Toronto
3 min

Pride nudies nabbed

Police make first-ever parade arrests

NO SHAME. A plainclothes police officer escorts Richard Westgate to the paddywagon after Westgate's naked march. Credit: Joshua Meles

Supt Aidan Maher of the Toronto Police Service’s 52 Division could have been thinking about murder, domestic assault and dangerous driving for the past couple of weeks.



Instead, he turned his attention – and the attention of at least 10 of his officers – to the weenies of a handful of gay nudists in the Jun 30 Pride parade, setting in motion what could be a major test case on public nudity in Ontario.



“I spent a bit of time on this,” Maher says. “I hope that by addressing it this year, we won’t have to address it in other years.”



Seven men were arrested by plainclothes officers at the conclusion of their naked march with the group Totally Naked Toronto Men Enjoying Nudity (TNT MEN). Richard Westgate and Abuzar Chaudhar were arrested in taken into custody for about eight hours when they refused to put on their clothes at the scene. Americans Kelly Martino and Patrick Johnson were taken to 52 Division, charged and released without bail. Peter Gray, Andy Chong, Lev Jaeger were ticketed and released on the spot. They’re all scheduled to appear in court at Old City Hall (Queen and Bay) on Wed, Aug 7 at 3pm to answer to Criminal Code charges of public nudity.



Though police have treated the men’s nudity as a public priority – Maher says he received two complaints about it this year, following two last year – the bigger question is whether Ontario Attorney General David Young will agree.



Public nudity charges in Ontario have the unusual quirk in requiring the written approval of the attorney general before they can proceed. (This extra step goes back to a 1996 Ontario Appeals Court ruling in favour of Gwen Jacob, a Guelph women arrested for toplessness on a hot day in 1991. Since that decision, it has been legal for women in Ontario to go topless.) The arrested men and the police are hoping that a decision comes in a matter of weeks.



“I can’t generalize or speculate on any of this,” says Marianne Summers, who works in the attorney general’s communication office. “Crown counsel will review these charges on a case by case basis to determine whether or not a recommendation will be made to the attorney general to consent to the proceedings.”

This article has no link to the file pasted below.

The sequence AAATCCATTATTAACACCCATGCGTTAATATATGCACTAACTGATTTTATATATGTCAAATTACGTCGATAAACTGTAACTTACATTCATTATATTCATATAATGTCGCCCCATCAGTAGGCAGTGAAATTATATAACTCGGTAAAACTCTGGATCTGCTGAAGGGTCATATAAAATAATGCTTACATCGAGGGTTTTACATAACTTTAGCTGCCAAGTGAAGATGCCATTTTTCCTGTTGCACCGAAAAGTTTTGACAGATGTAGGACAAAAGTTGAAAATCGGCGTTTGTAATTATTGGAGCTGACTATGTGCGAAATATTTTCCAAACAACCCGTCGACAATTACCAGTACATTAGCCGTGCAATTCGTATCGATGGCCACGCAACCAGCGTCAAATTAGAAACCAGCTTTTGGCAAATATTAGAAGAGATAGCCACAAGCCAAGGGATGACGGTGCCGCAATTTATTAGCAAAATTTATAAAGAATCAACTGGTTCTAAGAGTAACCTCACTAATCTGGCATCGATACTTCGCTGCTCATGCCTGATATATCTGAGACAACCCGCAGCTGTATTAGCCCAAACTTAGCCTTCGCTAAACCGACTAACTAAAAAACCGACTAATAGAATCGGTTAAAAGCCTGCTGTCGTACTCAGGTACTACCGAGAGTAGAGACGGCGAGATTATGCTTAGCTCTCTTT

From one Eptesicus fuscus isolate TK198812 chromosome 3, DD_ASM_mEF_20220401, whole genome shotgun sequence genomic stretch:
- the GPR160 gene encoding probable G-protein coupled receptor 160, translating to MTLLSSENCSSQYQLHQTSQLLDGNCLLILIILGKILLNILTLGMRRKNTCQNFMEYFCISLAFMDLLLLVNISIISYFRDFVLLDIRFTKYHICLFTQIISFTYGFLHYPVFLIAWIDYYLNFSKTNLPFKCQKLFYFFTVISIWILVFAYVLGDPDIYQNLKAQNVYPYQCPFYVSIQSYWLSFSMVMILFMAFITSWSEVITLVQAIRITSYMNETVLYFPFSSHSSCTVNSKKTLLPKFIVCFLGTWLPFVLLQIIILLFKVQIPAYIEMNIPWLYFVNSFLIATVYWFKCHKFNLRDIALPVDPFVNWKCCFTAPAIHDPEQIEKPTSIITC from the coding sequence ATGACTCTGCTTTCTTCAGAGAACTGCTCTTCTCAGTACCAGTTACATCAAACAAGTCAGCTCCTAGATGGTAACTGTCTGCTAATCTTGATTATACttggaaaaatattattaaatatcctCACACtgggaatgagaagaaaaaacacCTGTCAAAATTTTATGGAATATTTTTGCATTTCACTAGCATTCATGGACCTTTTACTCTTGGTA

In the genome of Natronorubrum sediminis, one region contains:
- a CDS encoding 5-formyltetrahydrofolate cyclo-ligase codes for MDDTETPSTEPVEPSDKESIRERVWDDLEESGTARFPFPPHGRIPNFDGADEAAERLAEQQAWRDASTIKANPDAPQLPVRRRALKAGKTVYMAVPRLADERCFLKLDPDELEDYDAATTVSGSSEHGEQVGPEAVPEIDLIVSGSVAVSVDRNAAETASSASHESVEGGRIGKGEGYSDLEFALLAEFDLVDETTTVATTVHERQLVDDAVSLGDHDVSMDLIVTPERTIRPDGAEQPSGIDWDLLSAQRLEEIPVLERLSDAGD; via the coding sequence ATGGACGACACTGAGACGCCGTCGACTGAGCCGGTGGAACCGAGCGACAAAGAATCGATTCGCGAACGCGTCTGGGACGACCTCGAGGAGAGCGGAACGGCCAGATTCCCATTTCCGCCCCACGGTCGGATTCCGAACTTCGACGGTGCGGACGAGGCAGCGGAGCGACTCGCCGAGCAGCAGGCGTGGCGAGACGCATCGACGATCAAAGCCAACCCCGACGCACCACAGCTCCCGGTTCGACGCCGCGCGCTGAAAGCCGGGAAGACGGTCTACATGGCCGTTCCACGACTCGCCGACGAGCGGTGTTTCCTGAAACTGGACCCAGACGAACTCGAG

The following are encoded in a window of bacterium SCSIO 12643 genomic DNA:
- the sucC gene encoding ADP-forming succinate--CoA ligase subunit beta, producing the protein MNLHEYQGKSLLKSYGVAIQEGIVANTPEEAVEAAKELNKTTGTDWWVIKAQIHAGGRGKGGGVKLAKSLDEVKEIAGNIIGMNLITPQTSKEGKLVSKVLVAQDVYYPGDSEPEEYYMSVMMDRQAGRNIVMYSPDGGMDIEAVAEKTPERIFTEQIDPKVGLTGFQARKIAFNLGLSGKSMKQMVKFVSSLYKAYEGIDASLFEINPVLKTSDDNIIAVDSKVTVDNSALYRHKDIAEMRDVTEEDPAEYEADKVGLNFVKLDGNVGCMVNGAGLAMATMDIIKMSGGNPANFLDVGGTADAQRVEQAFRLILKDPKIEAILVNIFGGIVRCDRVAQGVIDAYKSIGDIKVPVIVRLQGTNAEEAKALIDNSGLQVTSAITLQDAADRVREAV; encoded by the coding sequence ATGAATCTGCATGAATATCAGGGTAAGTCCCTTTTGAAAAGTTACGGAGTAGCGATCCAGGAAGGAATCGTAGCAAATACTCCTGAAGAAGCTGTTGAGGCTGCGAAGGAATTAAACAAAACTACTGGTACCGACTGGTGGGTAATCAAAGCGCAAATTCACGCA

Just this spring, 52 Division Staff Sgt Hugh Ferguson was reported in The National Post as saying that police chose not to arrest Toronto Maple Leaf fans who exposed themselves on Yonge St when their team won a game.



“We saw people hanging on to trucks and exposing themselves – the usual stuff – but it was all in the name of fun,” Ferguson was quoted as saying. It’s unclear whether it is Pride’s political nature or the sexual orientation of the exhibitionists that provoked the police at Pride.



“We just want a decision [on the legality of nudity] one way or the other,” says Maher.



Richard Westgate, a 58-year-old business analyst, says he doesn’t regret being naked in the parade, and that he’s prepared to take the issue as far as he can afford to take it.



“We can’t really be upset because we forced the issue,” says Westgate. “The plan of TNT MEN is to fight the charges. It’s easier if the attorney general doesn’t give permission [for the charges to proceed]… but it’s actually a better solution if the charges are fought and we won.”



Westgate says Canada doesn’t need laws to prohibit non-sexual nudity.



“Nudity laws are a holdover from the morality of a previous age,” he says.



Does it bother him if some of the estimated one-million parade watchers didn’t want to see his exposed penis?



“If they don’t like it, they don’t have to look. People have piercings that would make your stomach churn, but I don’t have to look at them.”



The Toronto Pride committee has something of a don’t ask, don’t tell policy on nudity. They pass on police warnings to parade participants and say the don’t condone illegal behaviour, but have told police that they’re concern is the safety of participants, not enforcing Criminal Code laws.



“People march in the parade in whatever costume they want to march in the parade in as long as they’re not endangering anyone,” says Pride co-chair Kyle Knoeck. “I think [the arrests] are too bad. Pride is supposed to be about fun, celebrating our identities and the community. These seven individuals probably had an experience that wasn’t enjoyable.”